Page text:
Catholic bishops to attend coronation of Charles III

Catholic bishops to attend coronation

On a historic occasion, Catholic bishops will attend the coronation of a British monarch for the first time since the Reformation when Charles III is crowned King on May 6th.

In another first since the Reformation, the Catholic Archbishop of Westminster, Cardinal Vincent Nichols, will bless the new monarch at the end of the ceremony.

The service is said to reflect contemporary society and will also feature leaders from Buddhist, Hindu, Jewish, Muslim and Sikh communities.

Along with Cardinal Nichols, The Catholic Church will be represented by bishops from Wales, Scotland and Northern Ireland, and the Vatican’s secretary of state, Cardinal Pietro Parolin, who is representing Pope Francis.

The newly appointed apostolic nuncio to Great Britain, Spanish Archbishop Miguel Maury Buendía, will also attend.

“The service contains new elements that reflect the diversity of our contemporary society,” said Archbishop Justin Welby, spiritual leader of the Church of England.

“It is my prayer that all who share in this service, whether they are of faith or no faith, will find ancient wisdom and new hope that brings inspiration and joy.”

The ceremony will also include female bishops for the first time; hymns and prayers will be sung and spoken in Welsh, Scottish Gaelic and Irish Gaelic, and English.

Public invited to say oath

For the first time in history, public participation will be a part of the ceremony, with members of the public invited to say the oath to the King out loud.

The Archbishop of Canterbury will ask those in attendance to swear allegiance to the monarch. There will be a fanfare before the Most Reverend Justin Welby leads the crowd in saying, “God Save The King,” with attendees responding, “God Save King Charles. Long Live King Charles. May The King live forever.”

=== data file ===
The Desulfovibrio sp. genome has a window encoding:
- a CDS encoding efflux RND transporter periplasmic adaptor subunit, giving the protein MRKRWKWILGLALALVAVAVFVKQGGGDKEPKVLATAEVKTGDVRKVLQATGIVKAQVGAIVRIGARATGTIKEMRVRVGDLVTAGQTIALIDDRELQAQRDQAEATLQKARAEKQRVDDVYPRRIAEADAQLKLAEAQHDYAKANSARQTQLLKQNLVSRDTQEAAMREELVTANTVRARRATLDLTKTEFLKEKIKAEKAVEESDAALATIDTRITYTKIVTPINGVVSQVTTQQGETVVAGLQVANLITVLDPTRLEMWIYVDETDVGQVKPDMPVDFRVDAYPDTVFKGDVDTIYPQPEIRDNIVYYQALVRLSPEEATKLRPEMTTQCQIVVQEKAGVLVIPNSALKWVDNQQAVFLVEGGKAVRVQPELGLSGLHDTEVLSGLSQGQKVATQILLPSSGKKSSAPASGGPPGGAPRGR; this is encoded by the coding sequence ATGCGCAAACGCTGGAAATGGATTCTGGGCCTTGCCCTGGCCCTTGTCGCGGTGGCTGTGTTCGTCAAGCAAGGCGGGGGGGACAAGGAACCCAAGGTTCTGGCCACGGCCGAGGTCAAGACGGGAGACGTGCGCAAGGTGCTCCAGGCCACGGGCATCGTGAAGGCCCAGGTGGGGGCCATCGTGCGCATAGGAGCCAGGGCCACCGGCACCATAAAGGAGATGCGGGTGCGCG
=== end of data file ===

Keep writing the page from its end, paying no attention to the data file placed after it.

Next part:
Cardinal Nichols said: “I think it is a very remarkable moment, it is obviously something quite new.”

He told Sky News “the important thing to remember” was that the new Homage of the People, which will replace the traditional Homage of Peers, was “an invitation, it is not a command.”

Nichols added: “If that is what you want to do, here is your moment to express your sense of loyalty and your sense of support, and maybe prayer, for the King.

“He [the Archbishop of Canterbury] has offered a formula of words, but I take that as an offering as well.

“It is a lovely invitation, and I hope people will take it up in their own way to express what hopefully is in their hearts, that they wish King Charles God’s blessing and they wish him well in his spirit of service which he brings to this coronation.”

After the coronation ceremony, a joint greeting from other religions will also be read. According to the programme representatives of Judaism, Islam, Hinduism, Buddhism and Sikhism will greet Charles III as “neighbours in faith.”


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News category: Palmerston, World.

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